It is more complicated than it sounds. For starters, Khan needs to make sure all the packages will fit in his car. He picks up all sorts of things routinely: supermarket shopping, restaurant equipment, medical equipment, electronics, children’s toys, single packs of cigarettes. He needs to be sure that he will be able to collect and drop off the items within the set timeframe, with minimal waiting. He needs to consider whether the order value is worth incurring central London’s congestion charge. He needs to assess whether the rate being offered reflects his fuel costs and the amount of time he may spend in traffic. “Time and effort and fuel and price,” says Khan. “You take everything into consideration and weigh up the job. Is it worth it?” Khan has only seconds to decide before another driver selects his preferred job from the board. It is a hasty calculus, with financially devastating consequences if he gets it wrong.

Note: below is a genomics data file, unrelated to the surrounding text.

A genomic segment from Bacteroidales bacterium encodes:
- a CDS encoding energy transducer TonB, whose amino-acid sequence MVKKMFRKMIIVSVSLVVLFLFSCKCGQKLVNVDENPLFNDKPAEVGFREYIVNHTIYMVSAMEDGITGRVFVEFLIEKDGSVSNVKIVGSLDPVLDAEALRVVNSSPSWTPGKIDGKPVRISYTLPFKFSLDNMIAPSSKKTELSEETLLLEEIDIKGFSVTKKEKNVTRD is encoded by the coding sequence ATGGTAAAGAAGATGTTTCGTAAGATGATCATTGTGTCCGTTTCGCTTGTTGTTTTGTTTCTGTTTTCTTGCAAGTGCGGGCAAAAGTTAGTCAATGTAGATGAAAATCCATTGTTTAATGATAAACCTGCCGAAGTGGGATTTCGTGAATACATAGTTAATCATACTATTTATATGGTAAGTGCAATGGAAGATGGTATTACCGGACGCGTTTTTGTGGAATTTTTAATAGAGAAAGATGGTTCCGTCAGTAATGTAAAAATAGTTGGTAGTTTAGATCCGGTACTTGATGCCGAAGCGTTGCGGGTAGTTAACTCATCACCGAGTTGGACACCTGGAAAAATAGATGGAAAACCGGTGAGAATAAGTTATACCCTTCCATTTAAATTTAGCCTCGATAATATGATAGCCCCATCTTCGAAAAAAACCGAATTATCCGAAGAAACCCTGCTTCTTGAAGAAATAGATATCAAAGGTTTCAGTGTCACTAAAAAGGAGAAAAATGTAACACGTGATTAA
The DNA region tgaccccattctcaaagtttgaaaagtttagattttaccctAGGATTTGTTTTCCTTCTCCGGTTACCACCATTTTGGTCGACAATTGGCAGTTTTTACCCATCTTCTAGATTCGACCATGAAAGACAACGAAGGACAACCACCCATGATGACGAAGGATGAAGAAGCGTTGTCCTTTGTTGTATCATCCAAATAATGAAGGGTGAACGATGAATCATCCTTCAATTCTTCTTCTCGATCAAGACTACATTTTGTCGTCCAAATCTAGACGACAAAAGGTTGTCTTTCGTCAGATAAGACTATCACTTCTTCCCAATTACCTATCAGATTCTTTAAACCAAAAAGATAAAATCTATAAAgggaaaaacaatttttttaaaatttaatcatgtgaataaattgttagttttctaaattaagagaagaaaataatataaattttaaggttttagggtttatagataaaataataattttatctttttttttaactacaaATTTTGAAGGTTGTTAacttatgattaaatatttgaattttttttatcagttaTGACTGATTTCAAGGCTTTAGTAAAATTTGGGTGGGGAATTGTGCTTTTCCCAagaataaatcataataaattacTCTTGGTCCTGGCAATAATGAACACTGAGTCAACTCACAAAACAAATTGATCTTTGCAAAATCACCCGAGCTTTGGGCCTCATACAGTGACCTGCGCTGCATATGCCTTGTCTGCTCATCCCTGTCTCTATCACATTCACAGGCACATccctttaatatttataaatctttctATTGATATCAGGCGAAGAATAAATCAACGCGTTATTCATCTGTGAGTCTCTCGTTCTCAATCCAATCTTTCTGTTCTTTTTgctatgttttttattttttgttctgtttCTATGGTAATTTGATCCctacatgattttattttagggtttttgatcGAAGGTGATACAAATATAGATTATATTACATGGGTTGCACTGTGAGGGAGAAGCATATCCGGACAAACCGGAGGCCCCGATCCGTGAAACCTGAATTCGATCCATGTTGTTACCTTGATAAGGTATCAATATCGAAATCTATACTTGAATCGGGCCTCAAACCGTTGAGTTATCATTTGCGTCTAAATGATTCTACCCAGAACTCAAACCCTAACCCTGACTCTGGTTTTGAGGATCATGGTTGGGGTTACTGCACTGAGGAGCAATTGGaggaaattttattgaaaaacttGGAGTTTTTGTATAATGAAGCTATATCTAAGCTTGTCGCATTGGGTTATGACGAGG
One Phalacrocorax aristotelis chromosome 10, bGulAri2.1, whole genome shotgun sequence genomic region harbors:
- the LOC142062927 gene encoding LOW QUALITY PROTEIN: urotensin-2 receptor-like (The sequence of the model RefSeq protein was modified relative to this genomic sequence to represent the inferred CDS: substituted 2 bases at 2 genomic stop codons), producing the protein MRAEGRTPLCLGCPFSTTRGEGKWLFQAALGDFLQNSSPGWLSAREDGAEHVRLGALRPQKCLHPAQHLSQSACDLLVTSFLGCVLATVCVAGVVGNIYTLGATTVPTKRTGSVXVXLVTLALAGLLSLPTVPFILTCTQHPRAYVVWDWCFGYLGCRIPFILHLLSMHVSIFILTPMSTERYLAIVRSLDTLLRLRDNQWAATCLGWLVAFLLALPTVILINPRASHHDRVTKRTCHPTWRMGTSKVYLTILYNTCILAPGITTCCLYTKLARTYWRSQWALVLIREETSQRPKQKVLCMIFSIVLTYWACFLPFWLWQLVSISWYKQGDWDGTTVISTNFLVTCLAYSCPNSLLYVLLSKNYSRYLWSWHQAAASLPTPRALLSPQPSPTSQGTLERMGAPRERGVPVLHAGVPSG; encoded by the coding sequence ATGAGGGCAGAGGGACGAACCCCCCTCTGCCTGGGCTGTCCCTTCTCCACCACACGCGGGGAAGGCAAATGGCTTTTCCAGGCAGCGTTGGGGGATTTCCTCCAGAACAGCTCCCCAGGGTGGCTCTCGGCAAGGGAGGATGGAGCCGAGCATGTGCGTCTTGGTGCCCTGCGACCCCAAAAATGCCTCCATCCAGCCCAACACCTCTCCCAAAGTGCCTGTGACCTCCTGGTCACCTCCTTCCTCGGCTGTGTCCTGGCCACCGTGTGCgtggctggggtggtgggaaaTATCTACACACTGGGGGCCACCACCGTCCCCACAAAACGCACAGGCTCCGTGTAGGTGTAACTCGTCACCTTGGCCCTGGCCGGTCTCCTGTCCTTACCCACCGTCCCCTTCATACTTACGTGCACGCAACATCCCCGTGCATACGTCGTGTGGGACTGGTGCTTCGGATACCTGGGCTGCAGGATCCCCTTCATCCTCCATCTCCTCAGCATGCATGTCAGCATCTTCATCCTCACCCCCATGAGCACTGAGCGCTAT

Early November. Work is slow. Khan starts at 9am and finishes at 6pm. In that time, he says he makes £103, which sounds acceptable, until you subtract the congestion charge (£15) and the cost of Khan’s fuel (£25). If his figures are correct, he seems to have made just £7 an hour, which is well below the legal minimum wage of £8.91 an hour.
In fact, it works out at even less than £7 an hour, because of all his other costs. Khan owns his car, but he has to pay for insurance (£2,300 a year, paid in monthly instalments) and services (£210, payable each six months), plus new brake pads (£315 a year) and tyres (£320 a year).